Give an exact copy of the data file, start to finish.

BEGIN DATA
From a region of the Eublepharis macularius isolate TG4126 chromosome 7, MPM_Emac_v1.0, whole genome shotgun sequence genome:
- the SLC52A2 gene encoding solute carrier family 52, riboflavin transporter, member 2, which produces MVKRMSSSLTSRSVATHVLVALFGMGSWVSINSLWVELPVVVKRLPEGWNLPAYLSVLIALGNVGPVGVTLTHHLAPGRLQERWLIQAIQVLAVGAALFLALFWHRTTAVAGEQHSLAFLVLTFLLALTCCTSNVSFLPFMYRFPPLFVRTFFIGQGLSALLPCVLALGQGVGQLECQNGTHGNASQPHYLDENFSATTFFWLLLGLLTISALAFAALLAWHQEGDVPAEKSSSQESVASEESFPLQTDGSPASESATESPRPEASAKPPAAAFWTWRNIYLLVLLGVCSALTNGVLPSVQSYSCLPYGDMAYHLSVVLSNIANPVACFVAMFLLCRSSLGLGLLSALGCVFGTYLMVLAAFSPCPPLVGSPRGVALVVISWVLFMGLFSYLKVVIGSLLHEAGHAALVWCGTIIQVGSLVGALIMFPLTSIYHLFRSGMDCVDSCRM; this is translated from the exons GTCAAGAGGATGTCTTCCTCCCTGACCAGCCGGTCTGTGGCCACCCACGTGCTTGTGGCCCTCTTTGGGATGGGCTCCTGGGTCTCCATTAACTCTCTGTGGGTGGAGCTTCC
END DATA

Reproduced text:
From a region of the Eublepharis macularius isolate TG4126 chromosome 7, MPM_Emac_v1.0, whole genome shotgun sequence genome:
- the SLC52A2 gene encoding solute carrier family 52, riboflavin transporter, member 2, which produces MVKRMSSSLTSRSVATHVLVALFGMGSWVSINSLWVELPVVVKRLPEGWNLPAYLSVLIALGNVGPVGVTLTHHLAPGRLQERWLIQAIQVLAVGAALFLALFWHRTTAVAGEQHSLAFLVLTFLLALTCCTSNVSFLPFMYRFPPLFVRTFFIGQGLSALLPCVLALGQGVGQLECQNGTHGNASQPHYLDENFSATTFFWLLLGLLTISALAFAALLAWHQEGDVPAEKSSSQESVASEESFPLQTDGSPASESATESPRPEASAKPPAAAFWTWRNIYLLVLLGVCSALTNGVLPSVQSYSCLPYGDMAYHLSVVLSNIANPVACFVAMFLLCRSSLGLGLLSALGCVFGTYLMVLAAFSPCPPLVGSPRGVALVVISWVLFMGLFSYLKVVIGSLLHEAGHAALVWCGTIIQVGSLVGALIMFPLTSIYHLFRSGMDCVDSCRM; this is translated from the exons GTCAAGAGGATGTCTTCCTCCCTGACCAGCCGGTCTGTGGCCACCCACGTGCTTGTGGCCCTCTTTGGGATGGGCTCCTGGGTCTCCATTAACTCTCTGTGGGTGGAGCTTCC